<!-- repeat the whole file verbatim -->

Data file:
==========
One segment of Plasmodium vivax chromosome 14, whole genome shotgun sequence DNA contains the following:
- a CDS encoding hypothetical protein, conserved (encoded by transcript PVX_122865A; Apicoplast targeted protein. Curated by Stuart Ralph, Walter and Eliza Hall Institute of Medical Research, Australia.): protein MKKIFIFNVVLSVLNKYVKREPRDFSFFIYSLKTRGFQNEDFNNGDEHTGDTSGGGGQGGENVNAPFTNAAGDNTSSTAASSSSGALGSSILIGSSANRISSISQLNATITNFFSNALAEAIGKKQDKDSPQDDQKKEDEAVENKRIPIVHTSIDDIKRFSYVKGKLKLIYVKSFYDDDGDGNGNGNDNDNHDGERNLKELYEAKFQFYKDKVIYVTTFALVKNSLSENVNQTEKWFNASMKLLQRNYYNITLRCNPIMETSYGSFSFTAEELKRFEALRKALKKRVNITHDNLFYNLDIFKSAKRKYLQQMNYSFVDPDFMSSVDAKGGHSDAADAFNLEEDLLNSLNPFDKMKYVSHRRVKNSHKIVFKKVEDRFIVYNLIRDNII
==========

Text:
One segment of Plasmodium vivax chromosome 14, whole genome shotgun sequence DNA contains the following:
- a CDS encoding hypothetical protein, conserved (encoded by transcript PVX_122865A; Apicoplast targeted protein. Curated by Stuart Ralph, Walter and Eliza Hall Institute of Medical Research, Australia.): protein MKKIFIFNVVLSVLNKYVKREPRDFSFFIYSLKTRGFQNEDFNNGDEHTGDTSGGGGQGGENVNAPFTNAAGDNTSSTAASSSSGALGSSILIGSSANRISSISQLNATITNFFSNALAEAIGKKQDKDSPQDDQKKEDEAVENKRIPIVHTSIDDIKRFSYVKGKLKLIYVKSFYDDDGDGNGNGNDNDNHDGERNLKELYEAKFQFYKDKVIYVTTFALVKNSLSENVNQTEKWFNASMKLLQRNYYNITLRCNPIMETSYGSFSFTAEELKRFEALRKALKKRVNITHDNLFYNLDIFKSAKRKYLQQMNYSFVDPDFMSSVDAKGGHSDAADAFNLEEDLLNSLNPFDKMKYVSHRRVKNSHKIVFKKVEDRFIVYNLIRDNII